In 2004, Hurricane Ivan changed the course of Grace Resendez McCaffery’s life. The granddaughter of Mexican-American immigrants had worked as the director of public relations for the Pensacola chapter of the Red Cross. This became a crucial professional experience when the hurricane ravaged the Florida coast, and Spanish-speaking workers poured in to help.
Almost overnight “we started receiving all of these immigrant laborers,” she says. “I think we are more dependent on particularly undocumented immigrants than we want to admit. They rebuilt this place.”
Suddenly, McCaffery’s organizational and communication skills were in demand. In two weeks, with a little help from local media, she recruited nearly 100 volunteers to help assist her with translation and match worker’s needs with existing Gulf Coast resources.
“I facilitated communications with clients they had in hospitals, stores, or whatever it was that they needed,” she said. “That’s when I realized the true value of mass communications: It was inevitable to start a Spanish language newspaper,” McCaffery recalled.
McCaffery saw the endeavor as a way to build and strengthen her community—and to give something back to those workers who helped the Gulf Coast rebound so quickly. Until she founded the bilingual broadsheet, Periódico La Costa Latina (The Latino Coast Newspaper), there was no Spanish-language media source in the area. Spanish-speakers relied on word-of-mouth recommendations. Now, the paper serves North West Florida and Southern Alabama, and is distributed in cities from Mobile, Alabama to Destin, Florida.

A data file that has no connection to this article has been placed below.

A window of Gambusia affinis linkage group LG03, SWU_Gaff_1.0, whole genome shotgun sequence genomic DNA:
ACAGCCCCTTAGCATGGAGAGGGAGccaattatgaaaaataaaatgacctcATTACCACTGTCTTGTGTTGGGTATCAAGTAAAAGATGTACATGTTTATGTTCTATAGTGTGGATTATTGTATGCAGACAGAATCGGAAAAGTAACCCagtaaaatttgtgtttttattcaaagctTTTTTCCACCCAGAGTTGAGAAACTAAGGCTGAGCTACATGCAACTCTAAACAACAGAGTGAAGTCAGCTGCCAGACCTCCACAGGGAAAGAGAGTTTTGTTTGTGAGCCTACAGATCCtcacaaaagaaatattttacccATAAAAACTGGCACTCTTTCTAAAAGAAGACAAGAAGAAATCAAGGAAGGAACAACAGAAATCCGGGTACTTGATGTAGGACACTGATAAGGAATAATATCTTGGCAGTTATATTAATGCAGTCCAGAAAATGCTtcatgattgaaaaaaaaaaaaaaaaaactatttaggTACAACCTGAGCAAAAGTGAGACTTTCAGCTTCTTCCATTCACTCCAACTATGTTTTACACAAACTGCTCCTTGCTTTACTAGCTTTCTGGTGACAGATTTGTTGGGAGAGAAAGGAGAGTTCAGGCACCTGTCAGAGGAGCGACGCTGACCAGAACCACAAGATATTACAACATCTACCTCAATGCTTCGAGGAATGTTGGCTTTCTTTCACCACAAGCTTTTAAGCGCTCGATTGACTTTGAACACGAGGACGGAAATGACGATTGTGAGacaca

People were grateful to see the immigrant workers repair their houses and get businesses back in order
The bilingual format not only helps native Gulf Coast residents appreciate the local contributions of immigrants, but it creates transparency for those who might be skeptical of newcomers.
“It has been able to really bridge the gap, so that we wouldn’t have people thinking that we were publishing secrets,” she says. “I remember what it was like for me to be ‘a foreigner’ here.”
After her move from Texas, McCaffery fielded questions from various Floridians about her “exotic” tan complexion and ebony hair.
Because the newspaper is small, with a circulation of around 8,000, McCaffrey maintains a day job. She serves as the Assistant Director of Communications for University of West Florida’s Division of Research and Strategic Innovation. In her role there, she works with a team of journalists that write about the university’s research and economic development programs.
Reforming dysfunctional immigration policies matters to McCaffery because of the situation she witnessed in Florida in 2004. She frequently speaks to local political groups by request about contributions undocumented immigrants make in Northwest Florida, immigration policies and immigrants rights.
“People were grateful to see the immigrant workers repair their houses and get businesses back in order,” she says. “Yet we don’t think to provide some type of protection for them, or even acknowledge that they have rights. That needs to change.”